The project will target older drivers’ ability to pay attention to different locations when at speed – known as their ‘attentional switching flexibility’. As people age, this ability, essential for safe driving, can become slow down, with serious implications for drivers and others on the road.
Although older drivers are reported to have fewer collisions and pose a safety lower risk to other road users than other age groups, it is known they are much more likely to suffer from a lack of attentional switching flexibility, which can severely affect their confidence. Aston researchers believe the extra time it takes older people to shift their attention from one thing to another may be a major source of this problem, and have developed a new training plan to tackle the issue.
A team, led by Dr Carol Holland, Director of the Aston Research Centre for Healthy Ageing at Aston University’s School of Life and Health Sciences, will test participants with a series of visual prompts designed to gradually increase the speed at which they can focus their attention. They will then be placed in a driving simulator and asked to tackle difficult traffic situations at virtual roundabouts and road intersections.
Their performance on the simulator will be measured over a period of time to assess the degree of their improvement.
Dr Holland said: “Many older drivers give up driving because of concerns about their safety and a general loss of confidence on the road. We hope to be able to keep them on the road for longer because they tend not to be bad drivers at all – far from it. The issue is one of confidence; if this can be built up through a specifically-designed training programme such as the one we are developing, it will improve the safety not only of older drivers, but of other road users as well.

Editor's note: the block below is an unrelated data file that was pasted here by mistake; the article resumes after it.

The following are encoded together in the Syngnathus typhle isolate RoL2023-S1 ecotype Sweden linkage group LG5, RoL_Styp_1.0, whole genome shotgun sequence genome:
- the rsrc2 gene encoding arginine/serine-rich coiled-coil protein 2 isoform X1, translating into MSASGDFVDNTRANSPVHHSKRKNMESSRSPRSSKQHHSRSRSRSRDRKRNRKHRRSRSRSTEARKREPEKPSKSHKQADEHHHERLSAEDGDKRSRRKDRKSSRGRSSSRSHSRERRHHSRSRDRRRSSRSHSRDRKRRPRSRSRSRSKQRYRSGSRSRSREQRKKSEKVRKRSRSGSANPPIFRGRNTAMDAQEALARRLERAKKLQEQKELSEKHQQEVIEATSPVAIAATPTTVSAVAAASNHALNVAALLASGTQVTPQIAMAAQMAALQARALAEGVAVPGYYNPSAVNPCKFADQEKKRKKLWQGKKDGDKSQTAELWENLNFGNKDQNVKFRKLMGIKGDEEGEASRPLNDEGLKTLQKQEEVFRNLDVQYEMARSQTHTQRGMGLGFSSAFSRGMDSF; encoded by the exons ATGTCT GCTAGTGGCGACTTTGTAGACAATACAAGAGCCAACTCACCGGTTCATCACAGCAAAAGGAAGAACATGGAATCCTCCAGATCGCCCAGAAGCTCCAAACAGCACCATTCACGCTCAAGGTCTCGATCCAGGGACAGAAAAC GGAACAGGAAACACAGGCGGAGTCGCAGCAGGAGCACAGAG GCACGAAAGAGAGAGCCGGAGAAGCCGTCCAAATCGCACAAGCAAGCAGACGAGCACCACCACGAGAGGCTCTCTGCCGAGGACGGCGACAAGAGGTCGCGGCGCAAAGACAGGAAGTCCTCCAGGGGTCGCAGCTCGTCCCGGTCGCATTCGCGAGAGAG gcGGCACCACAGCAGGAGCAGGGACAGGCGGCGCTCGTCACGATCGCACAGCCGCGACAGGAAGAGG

“No one has studied the impact of attentional switching costs on the proficiency of older drivers before. We want to change the untrue stereotype of older drivers as unsafe and help enable them to feel more confident and competent on the road.”
Delaying the point when people give up driving could have significant general health benefits. Early driver cessation is often a precursor of depression and isolation. Loss of independent mobility is also associated with ‘life space constriction’, which is linked to frailty and loss of independence.
It is also known that maintaining or increasing the proportion of older drivers on the roads in any area or region has a positive influence on the road transport environment and overall incident frequency.
A recent RAC study estimated that of the 500,000 drivers who turned 70 in 2013 in the UK, 170,000 of them will give up driving before they need to.
The project is part funded by the Rees Jeffreys road fund as a PhD studentship and will be conducted in collaboration with Professor Klaus Kessler of the Aston Brain Centre.
Source: Aston University